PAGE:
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All footnotes!

My new book, Legal Foundations of a Free Society (Houston, Texas: Papinian Press, 2023), is festooned with footnotes. One reason for this is I’m used to the style and requirements of law reviews and law journals. Every scholarly discipline has its citation format. I, for one, despise in-line citations {like: (Block 2017a)}, and I also despite endnotes. I prefer a modified version of Chicago-style, and in footnote form, although many people hate footnotes, as I noted previously:

I’ve always liked the following comments by Bryan Garner, in The Elements of Legal Style (page 93). Garner notes that although footnotes can usefully refer you to other references, “you can hardly ignore, at the foot of every page, the notes that ‘run along, like little angry dogs barking at the text.’ These days, the notes are more likely Great Danes than chihuahuas.”1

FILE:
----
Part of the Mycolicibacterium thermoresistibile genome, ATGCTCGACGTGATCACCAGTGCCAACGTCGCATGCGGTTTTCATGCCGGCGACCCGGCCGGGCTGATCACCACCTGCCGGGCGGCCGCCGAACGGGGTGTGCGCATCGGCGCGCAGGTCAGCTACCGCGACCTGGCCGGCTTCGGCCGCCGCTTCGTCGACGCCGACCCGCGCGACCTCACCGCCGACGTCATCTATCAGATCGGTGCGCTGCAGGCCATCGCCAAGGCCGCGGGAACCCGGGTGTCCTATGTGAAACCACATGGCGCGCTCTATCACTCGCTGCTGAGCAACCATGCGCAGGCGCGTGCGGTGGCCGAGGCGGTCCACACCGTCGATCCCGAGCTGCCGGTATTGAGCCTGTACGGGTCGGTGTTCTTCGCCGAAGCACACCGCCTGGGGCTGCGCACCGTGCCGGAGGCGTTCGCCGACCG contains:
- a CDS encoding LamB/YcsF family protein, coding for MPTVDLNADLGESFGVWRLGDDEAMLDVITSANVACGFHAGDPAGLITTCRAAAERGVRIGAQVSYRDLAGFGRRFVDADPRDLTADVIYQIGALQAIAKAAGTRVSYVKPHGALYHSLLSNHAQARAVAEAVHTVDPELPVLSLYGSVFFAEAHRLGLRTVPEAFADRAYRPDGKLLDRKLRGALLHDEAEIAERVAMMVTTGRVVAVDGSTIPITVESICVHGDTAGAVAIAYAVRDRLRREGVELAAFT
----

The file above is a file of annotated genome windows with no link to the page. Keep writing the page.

In any case, my new book is littered with them. Some may hate them, but not everyone, apparently. From one reader:

In case you had any concerns about all the footnotes and Appendices, I for one am a fan. I read each one that has supplemental commentary. LFFS trivia: the first page of Part 1 has no footnotes. It’s not till page 79 we find another page absent footnotes. Love the meat on the bone!


  1. Quoting S.M. Crothers, “That History Should Be Readable,” in The Gentle Reader 172 (1903; repr. 1972). To Footnote or Not To Footnote. []
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